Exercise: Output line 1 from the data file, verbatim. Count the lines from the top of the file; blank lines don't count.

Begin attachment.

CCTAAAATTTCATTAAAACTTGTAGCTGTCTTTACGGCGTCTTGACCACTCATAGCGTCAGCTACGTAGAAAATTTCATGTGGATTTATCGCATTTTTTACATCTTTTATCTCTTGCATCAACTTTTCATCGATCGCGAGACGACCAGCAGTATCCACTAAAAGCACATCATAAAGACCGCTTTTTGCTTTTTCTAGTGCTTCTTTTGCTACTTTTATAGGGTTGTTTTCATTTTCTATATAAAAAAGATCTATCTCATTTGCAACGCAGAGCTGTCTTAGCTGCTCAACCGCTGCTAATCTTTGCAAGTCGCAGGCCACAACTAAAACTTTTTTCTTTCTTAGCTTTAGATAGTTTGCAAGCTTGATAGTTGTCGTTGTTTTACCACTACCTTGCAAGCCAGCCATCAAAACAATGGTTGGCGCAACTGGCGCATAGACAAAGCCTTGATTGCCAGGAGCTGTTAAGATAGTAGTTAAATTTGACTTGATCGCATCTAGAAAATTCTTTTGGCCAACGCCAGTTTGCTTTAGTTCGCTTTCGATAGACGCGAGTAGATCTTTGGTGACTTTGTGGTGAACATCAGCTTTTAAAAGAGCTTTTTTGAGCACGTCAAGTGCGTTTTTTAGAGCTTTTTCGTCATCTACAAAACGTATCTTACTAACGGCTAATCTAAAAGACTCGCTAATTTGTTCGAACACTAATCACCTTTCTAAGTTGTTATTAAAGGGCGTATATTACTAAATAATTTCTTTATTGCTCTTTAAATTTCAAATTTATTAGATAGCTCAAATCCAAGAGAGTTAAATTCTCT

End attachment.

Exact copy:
CCTAAAATTTCATTAAAACTTGTAGCTGTCTTTACGGCGTCTTGACCACTCATAGCGTCAGCTACGTAGAAAATTTCATGTGGATTTATCGCATTTTTTACATCTTTTATCTCTTGCATCAACTTTTCATCGATCGCGAGACGACCAGCAGTATCCACTAAAAGCACATCATAAAGACCGCTTTTTGCTTTTTCTAGTGCTTCTTTTGCTACTTTTATAGGGTTGTTTTCATTTTCTATATAAAAAAGATCTATCTCATTTGCAACGCAGAGCTGTCTTAGCTGCTCAACCGCTGCTAATCTTTGCAAGTCGCAGGCCACAACTAAAACTTTTTTCTTTCTTAGCTTTAGATAGTTTGCAAGCTTGATAGTTGTCGTTGTTTTACCACTACCTTGCAAGCCAGCCATCAAAACAATGGTTGGCGCAACTGGCGCATAGACAAAGCCTTGATTGCCAGGAGCTGTTAAGATAGTAGTTAAATTTGACTTGATCGCATCTAGAAAATTCTTTTGGCCAACGCCAGTTTGCTTTAGTTCGCTTTCGATAGACGCGAGTAGATCTTTGGTGACTTTGTGGTGAACATCAGCTTTTAAAAGAGCTTTTTTGAGCACGTCAAGTGCGTTTTTTAGAGCTTTTTCGTCATCTACAAAACGTATCTTACTAACGGCTAATCTAAAAGACTCGCTAATTTGTTCGAACACTAATCACCTTTCTAAGTTGTTATTAAAGGGCGTATATTACTAAATAATTTCTTTATTGCTCTTTAAATTTCAAATTTATTAGATAGCTCAAATCCAAGAGAGTTAAATTCTCT